Moreover, in both instances, the debtor's filing of bankruptcy "place[s] the rectitude of his prior dealings squarely in issue," and therefore principles of finality and repose do not warrant barring the creditor from asserting a claim of non-dischargeability in response to the debtor's "new defense of bankruptcy." Brown, 442 U.S. at 128, 133. And in both instances, the bankruptcy courts have the expertise to resolve the issue of non-dischargeability, which was not definitively resolved by the parties' resolution of their state court dispute.
C. The court of appeals likewise erred in concluding that petitioners released their non-dischargeability claims under Section 523(a)(2)(A). Although the settlement agreement, like the consent judgment in Brown, extinguished petitioners' state law claims for fraud, petitioners expressly preserved their rights to enforce respondent's settlement obligations. After respondent defaulted on those obligations and petitioners filed a collection suit on the settlement debt, respondent sought to discharge that debt in bankruptcy. Petitioners' claim of non-dischargeability under Section 523(a)(2)(A) does not seek to resurrect the state court litigation, to assert new grounds for recovery, or to recover sums beyond that agreed to in the settlement agreement. Rather, petitioners' non-dischargeability claim simply responds to respondent's bankruptcy by asserting the enforceability of the settlement debt notwithstanding respondent's bankruptcy. Petitioners' effort to enforce the settlement agreement in this respect is no different than the creditor's effort to enforce the consent judgment in Brown.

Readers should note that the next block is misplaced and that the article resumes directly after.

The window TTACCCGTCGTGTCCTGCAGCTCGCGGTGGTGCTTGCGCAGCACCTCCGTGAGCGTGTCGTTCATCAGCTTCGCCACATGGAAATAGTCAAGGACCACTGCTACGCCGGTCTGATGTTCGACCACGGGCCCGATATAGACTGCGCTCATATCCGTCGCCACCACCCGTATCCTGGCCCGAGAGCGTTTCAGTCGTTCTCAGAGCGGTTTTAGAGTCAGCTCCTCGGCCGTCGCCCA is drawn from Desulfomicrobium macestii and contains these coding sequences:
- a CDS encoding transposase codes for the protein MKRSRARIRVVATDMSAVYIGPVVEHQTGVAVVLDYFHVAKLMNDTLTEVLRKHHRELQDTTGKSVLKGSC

D. The court of appeals' decision is inconsistent with the long-standing tradition of the Code to limit relief to the "honest but unfortunate debtor." Cohen v. de la Cruz, 523 U.S. 213, 217 (1998) (quoting Grogan v. Garner, 498 U.S. 279, 287 (1991)). The court of appeals' decision would permit debtors who have committed fraud to render their resulting debts dischargeable by the simple expedient of settling the debt and subsequently filing for bankruptcy. That result would defeat Congress's policy choice to protect innocent victims of fraud by rendering debts on account of fraud non-dischargeable in bankruptcy.